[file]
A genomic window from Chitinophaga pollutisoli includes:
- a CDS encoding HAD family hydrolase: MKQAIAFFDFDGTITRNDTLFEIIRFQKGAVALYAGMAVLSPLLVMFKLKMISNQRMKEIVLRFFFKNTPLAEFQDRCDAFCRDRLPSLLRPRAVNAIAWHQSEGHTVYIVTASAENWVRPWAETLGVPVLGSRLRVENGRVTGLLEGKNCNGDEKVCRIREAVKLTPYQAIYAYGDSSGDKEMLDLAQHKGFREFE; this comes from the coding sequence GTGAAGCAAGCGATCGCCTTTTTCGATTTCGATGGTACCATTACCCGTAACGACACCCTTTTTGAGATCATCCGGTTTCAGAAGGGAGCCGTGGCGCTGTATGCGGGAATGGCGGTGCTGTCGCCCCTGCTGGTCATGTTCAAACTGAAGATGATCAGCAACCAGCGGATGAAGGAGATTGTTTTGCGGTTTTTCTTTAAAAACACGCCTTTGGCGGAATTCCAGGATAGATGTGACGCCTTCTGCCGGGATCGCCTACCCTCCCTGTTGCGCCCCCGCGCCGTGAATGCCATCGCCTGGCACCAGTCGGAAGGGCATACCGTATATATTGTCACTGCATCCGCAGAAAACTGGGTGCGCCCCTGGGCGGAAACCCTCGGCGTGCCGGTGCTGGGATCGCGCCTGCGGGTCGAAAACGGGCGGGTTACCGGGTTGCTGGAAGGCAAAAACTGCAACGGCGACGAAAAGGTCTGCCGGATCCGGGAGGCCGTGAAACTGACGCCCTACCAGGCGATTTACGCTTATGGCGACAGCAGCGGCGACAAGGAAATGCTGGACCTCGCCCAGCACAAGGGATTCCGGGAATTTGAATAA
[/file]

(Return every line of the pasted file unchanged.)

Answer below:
A genomic window from Chitinophaga pollutisoli includes:
- a CDS encoding HAD family hydrolase: MKQAIAFFDFDGTITRNDTLFEIIRFQKGAVALYAGMAVLSPLLVMFKLKMISNQRMKEIVLRFFFKNTPLAEFQDRCDAFCRDRLPSLLRPRAVNAIAWHQSEGHTVYIVTASAENWVRPWAETLGVPVLGSRLRVENGRVTGLLEGKNCNGDEKVCRIREAVKLTPYQAIYAYGDSSGDKEMLDLAQHKGFREFE; this comes from the coding sequence GTGAAGCAAGCGATCGCCTTTTTCGATTTCGATGGTACCATTACCCGTAACGACACCCTTTTTGAGATCATCCGGTTTCAGAAGGGAGCCGTGGCGCTGTATGCGGGAATGGCGGTGCTGTCGCCCCTGCTGGTCATGTTCAAACTGAAGATGATCAGCAACCAGCGGATGAAGGAGATTGTTTTGCGGTTTTTCTTTAAAAACACGCCTTTGGCGGAATTCCAGGATAGATGTGACGCCTTCTGCCGGGATCGCCTACCCTCCCTGTTGCGCCCCCGCGCCGTGAATGCCATCGCCTGGCACCAGTCGGAAGGGCATACCGTATATATTGTCACTGCATCCGCAGAAAACTGGGTGCGCCCCTGGGCGGAAACCCTCGGCGTGCCGGTGCTGGGATCGCGCCTGCGGGTCGAAAACGGGCGGGTTACCGGGTTGCTGGAAGGCAAAAACTGCAACGGCGACGAAAAGGTCTGCCGGATCCGGGAGGCCGTGAAACTGACGCCCTACCAGGCGATTTACGCTTATGGCGACAGCAGCGGCGACAAGGAAATGCTGGACCTCGCCCAGCACAAGGGATTCCGGGAATTTGAATAA